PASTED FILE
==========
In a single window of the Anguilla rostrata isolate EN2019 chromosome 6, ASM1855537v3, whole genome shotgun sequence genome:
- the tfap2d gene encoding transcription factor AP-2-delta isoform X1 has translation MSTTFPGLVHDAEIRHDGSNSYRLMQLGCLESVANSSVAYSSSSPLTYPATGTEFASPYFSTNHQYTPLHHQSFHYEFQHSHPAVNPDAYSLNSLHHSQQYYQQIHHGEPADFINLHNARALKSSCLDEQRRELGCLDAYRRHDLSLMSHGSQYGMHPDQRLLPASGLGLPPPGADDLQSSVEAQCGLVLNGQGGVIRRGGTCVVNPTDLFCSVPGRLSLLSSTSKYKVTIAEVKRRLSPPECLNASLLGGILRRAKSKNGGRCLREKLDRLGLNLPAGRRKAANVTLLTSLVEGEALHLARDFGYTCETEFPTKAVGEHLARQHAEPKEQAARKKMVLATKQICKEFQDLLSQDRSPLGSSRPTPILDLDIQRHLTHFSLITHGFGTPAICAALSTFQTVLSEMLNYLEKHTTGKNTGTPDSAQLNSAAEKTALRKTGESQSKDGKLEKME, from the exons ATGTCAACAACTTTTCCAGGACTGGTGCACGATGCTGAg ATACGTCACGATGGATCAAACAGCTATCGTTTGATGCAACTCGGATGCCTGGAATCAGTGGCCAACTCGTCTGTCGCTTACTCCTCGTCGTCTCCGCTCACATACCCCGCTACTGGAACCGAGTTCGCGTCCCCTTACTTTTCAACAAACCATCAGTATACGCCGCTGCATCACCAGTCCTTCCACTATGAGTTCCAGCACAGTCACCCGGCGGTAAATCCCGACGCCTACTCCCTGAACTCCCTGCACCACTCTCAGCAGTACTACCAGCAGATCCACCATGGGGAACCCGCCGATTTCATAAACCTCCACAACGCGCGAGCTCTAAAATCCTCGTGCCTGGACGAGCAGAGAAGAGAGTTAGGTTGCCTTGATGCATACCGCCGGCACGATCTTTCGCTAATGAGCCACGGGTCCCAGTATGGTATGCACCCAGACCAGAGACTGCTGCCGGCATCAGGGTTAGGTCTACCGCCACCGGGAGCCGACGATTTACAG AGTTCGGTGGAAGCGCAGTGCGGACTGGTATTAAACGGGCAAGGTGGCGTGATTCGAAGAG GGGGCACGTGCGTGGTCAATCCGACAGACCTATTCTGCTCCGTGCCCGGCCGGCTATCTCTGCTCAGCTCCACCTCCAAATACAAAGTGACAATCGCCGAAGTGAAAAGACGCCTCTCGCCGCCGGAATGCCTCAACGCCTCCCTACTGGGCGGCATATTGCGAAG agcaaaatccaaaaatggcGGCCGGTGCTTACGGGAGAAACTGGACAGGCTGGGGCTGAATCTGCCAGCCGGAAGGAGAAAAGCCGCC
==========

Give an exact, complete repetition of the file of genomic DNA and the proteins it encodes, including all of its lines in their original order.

In a single window of the Anguilla rostrata isolate EN2019 chromosome 6, ASM1855537v3, whole genome shotgun sequence genome:
- the tfap2d gene encoding transcription factor AP-2-delta isoform X1 has translation MSTTFPGLVHDAEIRHDGSNSYRLMQLGCLESVANSSVAYSSSSPLTYPATGTEFASPYFSTNHQYTPLHHQSFHYEFQHSHPAVNPDAYSLNSLHHSQQYYQQIHHGEPADFINLHNARALKSSCLDEQRRELGCLDAYRRHDLSLMSHGSQYGMHPDQRLLPASGLGLPPPGADDLQSSVEAQCGLVLNGQGGVIRRGGTCVVNPTDLFCSVPGRLSLLSSTSKYKVTIAEVKRRLSPPECLNASLLGGILRRAKSKNGGRCLREKLDRLGLNLPAGRRKAANVTLLTSLVEGEALHLARDFGYTCETEFPTKAVGEHLARQHAEPKEQAARKKMVLATKQICKEFQDLLSQDRSPLGSSRPTPILDLDIQRHLTHFSLITHGFGTPAICAALSTFQTVLSEMLNYLEKHTTGKNTGTPDSAQLNSAAEKTALRKTGESQSKDGKLEKME, from the exons ATGTCAACAACTTTTCCAGGACTGGTGCACGATGCTGAg ATACGTCACGATGGATCAAACAGCTATCGTTTGATGCAACTCGGATGCCTGGAATCAGTGGCCAACTCGTCTGTCGCTTACTCCTCGTCGTCTCCGCTCACATACCCCGCTACTGGAACCGAGTTCGCGTCCCCTTACTTTTCAACAAACCATCAGTATACGCCGCTGCATCACCAGTCCTTCCACTATGAGTTCCAGCACAGTCACCCGGCGGTAAATCCCGACGCCTACTCCCTGAACTCCCTGCACCACTCTCAGCAGTACTACCAGCAGATCCACCATGGGGAACCCGCCGATTTCATAAACCTCCACAACGCGCGAGCTCTAAAATCCTCGTGCCTGGACGAGCAGAGAAGAGAGTTAGGTTGCCTTGATGCATACCGCCGGCACGATCTTTCGCTAATGAGCCACGGGTCCCAGTATGGTATGCACCCAGACCAGAGACTGCTGCCGGCATCAGGGTTAGGTCTACCGCCACCGGGAGCCGACGATTTACAG AGTTCGGTGGAAGCGCAGTGCGGACTGGTATTAAACGGGCAAGGTGGCGTGATTCGAAGAG GGGGCACGTGCGTGGTCAATCCGACAGACCTATTCTGCTCCGTGCCCGGCCGGCTATCTCTGCTCAGCTCCACCTCCAAATACAAAGTGACAATCGCCGAAGTGAAAAGACGCCTCTCGCCGCCGGAATGCCTCAACGCCTCCCTACTGGGCGGCATATTGCGAAG agcaaaatccaaaaatggcGGCCGGTGCTTACGGGAGAAACTGGACAGGCTGGGGCTGAATCTGCCAGCCGGAAGGAGAAAAGCCGCC